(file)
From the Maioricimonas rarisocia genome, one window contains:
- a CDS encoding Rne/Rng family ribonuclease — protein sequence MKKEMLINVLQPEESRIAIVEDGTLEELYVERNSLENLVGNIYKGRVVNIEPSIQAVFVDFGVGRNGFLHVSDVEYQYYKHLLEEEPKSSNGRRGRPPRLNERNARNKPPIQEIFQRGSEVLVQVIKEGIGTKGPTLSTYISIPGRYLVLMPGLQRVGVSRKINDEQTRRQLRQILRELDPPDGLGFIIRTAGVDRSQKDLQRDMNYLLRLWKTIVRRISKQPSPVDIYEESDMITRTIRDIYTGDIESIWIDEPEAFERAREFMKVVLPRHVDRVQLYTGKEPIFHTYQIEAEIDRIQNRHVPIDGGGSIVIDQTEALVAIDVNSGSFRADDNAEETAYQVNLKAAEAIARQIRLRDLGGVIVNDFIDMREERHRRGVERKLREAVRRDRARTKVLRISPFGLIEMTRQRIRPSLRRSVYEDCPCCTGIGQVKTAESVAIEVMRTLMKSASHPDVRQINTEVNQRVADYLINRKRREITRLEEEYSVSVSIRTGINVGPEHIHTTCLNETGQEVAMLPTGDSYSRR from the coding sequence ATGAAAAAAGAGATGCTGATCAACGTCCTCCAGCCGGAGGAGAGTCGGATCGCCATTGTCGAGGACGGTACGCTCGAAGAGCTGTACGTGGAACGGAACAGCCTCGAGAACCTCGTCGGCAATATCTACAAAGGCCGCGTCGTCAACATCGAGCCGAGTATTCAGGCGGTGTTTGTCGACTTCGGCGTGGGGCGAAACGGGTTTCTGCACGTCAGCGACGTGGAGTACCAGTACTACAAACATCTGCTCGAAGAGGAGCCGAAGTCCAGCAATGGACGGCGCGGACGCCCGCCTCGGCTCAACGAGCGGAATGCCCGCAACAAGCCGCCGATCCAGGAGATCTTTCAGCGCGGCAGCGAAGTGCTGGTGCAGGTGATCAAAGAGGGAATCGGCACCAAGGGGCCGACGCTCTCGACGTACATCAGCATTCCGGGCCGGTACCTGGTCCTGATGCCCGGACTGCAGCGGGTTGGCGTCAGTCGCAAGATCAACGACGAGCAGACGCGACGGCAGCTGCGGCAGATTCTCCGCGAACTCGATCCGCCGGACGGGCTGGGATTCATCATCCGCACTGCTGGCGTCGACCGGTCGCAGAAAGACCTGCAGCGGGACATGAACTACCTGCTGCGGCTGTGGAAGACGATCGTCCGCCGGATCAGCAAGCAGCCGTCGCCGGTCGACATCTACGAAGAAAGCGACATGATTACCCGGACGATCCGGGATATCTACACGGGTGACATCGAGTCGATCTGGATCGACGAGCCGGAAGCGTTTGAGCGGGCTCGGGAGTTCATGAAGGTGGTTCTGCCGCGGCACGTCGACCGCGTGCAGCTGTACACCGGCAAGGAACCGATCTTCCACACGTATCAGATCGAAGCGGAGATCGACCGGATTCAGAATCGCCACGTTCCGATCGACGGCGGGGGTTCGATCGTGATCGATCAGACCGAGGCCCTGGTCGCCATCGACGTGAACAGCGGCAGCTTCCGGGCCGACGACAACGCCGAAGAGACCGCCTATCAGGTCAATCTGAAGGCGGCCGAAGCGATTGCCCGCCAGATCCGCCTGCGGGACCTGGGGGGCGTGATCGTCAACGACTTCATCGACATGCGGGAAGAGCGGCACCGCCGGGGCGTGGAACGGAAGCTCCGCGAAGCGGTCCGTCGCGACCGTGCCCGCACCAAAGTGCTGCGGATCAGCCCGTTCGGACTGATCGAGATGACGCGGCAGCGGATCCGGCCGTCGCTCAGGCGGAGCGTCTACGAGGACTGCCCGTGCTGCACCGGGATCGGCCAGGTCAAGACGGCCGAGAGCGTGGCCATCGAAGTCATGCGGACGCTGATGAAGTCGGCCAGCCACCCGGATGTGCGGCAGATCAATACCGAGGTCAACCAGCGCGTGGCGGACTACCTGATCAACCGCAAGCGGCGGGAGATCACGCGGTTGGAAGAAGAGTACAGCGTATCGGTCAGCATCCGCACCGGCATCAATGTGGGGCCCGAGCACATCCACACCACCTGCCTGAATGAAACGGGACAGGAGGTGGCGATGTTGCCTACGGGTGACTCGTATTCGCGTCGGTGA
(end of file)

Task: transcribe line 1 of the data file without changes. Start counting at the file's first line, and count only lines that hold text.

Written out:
From the Maioricimonas rarisocia genome, one window contains: